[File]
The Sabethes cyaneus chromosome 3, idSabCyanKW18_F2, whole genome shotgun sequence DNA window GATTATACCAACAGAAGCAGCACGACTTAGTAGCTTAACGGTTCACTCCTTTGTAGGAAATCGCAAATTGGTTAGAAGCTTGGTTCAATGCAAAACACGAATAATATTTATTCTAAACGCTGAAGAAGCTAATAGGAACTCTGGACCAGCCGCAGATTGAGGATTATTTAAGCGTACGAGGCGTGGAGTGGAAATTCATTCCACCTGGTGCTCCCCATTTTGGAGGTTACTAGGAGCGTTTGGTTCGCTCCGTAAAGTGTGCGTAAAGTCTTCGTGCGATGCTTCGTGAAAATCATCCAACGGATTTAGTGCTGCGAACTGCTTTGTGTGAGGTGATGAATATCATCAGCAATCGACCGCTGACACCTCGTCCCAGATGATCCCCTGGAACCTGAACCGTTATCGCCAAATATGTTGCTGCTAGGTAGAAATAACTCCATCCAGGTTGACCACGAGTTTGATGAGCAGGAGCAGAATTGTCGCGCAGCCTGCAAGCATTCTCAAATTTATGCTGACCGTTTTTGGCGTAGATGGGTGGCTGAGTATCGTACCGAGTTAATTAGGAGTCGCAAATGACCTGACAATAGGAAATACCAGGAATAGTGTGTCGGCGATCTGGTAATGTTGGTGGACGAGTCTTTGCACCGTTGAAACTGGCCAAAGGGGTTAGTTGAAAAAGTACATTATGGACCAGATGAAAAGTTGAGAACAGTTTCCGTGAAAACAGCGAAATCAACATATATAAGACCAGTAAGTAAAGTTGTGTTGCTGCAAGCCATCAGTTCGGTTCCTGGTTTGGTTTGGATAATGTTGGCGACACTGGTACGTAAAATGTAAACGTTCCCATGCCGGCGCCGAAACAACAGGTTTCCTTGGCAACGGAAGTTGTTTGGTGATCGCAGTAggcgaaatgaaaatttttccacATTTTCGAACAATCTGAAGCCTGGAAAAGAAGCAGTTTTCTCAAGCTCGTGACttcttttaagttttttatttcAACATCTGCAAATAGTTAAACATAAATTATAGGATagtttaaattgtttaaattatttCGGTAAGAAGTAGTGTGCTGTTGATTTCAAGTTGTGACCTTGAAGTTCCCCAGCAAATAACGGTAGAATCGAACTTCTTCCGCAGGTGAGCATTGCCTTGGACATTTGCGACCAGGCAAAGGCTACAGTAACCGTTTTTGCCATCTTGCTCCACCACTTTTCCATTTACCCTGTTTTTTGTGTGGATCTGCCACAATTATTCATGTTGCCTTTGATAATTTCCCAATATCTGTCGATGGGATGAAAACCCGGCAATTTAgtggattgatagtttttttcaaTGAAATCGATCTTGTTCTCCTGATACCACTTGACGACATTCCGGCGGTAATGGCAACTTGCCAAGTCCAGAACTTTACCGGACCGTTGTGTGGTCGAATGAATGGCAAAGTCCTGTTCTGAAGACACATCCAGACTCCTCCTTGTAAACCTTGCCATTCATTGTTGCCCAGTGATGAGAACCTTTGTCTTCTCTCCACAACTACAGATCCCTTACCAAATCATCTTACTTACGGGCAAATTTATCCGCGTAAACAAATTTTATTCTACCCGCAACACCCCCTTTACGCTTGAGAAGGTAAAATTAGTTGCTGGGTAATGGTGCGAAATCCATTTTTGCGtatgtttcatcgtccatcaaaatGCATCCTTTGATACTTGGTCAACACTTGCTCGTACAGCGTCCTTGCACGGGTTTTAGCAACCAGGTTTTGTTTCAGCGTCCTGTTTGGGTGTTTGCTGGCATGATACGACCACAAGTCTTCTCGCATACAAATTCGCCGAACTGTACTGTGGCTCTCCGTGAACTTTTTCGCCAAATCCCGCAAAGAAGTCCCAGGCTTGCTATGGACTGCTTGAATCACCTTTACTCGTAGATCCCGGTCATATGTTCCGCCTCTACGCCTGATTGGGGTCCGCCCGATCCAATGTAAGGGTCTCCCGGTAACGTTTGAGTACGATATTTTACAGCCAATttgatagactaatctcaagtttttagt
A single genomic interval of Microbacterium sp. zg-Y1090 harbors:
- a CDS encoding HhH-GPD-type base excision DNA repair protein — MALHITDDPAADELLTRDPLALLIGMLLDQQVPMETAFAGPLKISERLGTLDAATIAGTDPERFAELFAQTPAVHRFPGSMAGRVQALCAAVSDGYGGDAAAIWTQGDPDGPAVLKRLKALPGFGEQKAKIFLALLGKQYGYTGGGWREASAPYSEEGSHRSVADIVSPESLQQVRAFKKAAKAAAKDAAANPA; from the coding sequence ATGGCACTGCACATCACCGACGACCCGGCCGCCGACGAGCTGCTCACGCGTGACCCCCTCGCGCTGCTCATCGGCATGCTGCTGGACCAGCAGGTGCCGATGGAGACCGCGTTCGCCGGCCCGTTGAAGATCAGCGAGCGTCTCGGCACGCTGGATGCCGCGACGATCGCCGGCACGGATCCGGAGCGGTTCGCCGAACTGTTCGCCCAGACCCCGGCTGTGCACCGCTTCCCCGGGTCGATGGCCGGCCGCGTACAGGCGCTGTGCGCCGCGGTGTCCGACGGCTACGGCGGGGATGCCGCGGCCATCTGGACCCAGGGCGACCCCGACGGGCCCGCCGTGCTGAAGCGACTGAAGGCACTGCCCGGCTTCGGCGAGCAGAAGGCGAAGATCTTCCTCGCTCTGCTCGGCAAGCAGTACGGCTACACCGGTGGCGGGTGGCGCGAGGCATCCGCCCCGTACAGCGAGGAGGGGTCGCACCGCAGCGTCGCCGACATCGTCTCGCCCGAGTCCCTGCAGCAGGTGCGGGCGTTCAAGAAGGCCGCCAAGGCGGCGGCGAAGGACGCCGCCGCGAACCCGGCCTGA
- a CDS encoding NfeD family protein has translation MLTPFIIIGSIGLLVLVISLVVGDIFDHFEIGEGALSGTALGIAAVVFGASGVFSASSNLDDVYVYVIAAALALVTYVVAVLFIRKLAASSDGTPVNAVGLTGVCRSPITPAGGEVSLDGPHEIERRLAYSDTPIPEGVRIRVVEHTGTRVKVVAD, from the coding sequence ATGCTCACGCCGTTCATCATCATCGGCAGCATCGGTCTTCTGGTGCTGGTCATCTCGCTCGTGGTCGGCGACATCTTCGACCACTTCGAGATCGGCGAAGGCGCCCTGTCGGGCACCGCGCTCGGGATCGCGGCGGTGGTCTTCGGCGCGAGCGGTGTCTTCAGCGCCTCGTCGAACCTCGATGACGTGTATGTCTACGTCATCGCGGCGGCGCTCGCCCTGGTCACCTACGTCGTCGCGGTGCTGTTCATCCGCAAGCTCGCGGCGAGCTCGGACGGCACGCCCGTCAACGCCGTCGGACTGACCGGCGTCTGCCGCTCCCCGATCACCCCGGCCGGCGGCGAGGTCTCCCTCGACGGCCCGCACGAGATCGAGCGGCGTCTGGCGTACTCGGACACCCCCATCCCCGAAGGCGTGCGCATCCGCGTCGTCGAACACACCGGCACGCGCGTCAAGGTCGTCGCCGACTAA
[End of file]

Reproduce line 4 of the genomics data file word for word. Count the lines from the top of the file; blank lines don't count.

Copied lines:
- a CDS encoding NfeD family protein has translation MLTPFIIIGSIGLLVLVISLVVGDIFDHFEIGEGALSGTALGIAAVVFGASGVFSASSNLDDVYVYVIAAALALVTYVVAVLFIRKLAASSDGTPVNAVGLTGVCRSPITPAGGEVSLDGPHEIERRLAYSDTPIPEGVRIRVVEHTGTRVKVVAD, from the coding sequence ATGCTCACGCCGTTCATCATCATCGGCAGCATCGGTCTTCTGGTGCTGGTCATCTCGCTCGTGGTCGGCGACATCTTCGACCACTTCGAGATCGGCGAAGGCGCCCTGTCGGGCACCGCGCTCGGGATCGCGGCGGTGGTCTTCGGCGCGAGCGGTGTCTTCAGCGCCTCGTCGAACCTCGATGACGTGTATGTCTACGTCATCGCGGCGGCGCTCGCCCTGGTCACCTACGTCGTCGCGGTGCTGTTCATCCGCAAGCTCGCGGCGAGCTCGGACGGCACGCCCGTCAACGCCGTCGGACTGACCGGCGTCTGCCGCTCCCCGATCACCCCGGCCGGCGGCGAGGTCTCCCTCGACGGCCCGCACGAGATCGAGCGGCGTCTGGCGTACTCGGACACCCCCATCCCCGAAGGCGTGCGCATCCGCGTCGTCGAACACACCGGCACGCGCGTCAAGGTCGTCGCCGACTAA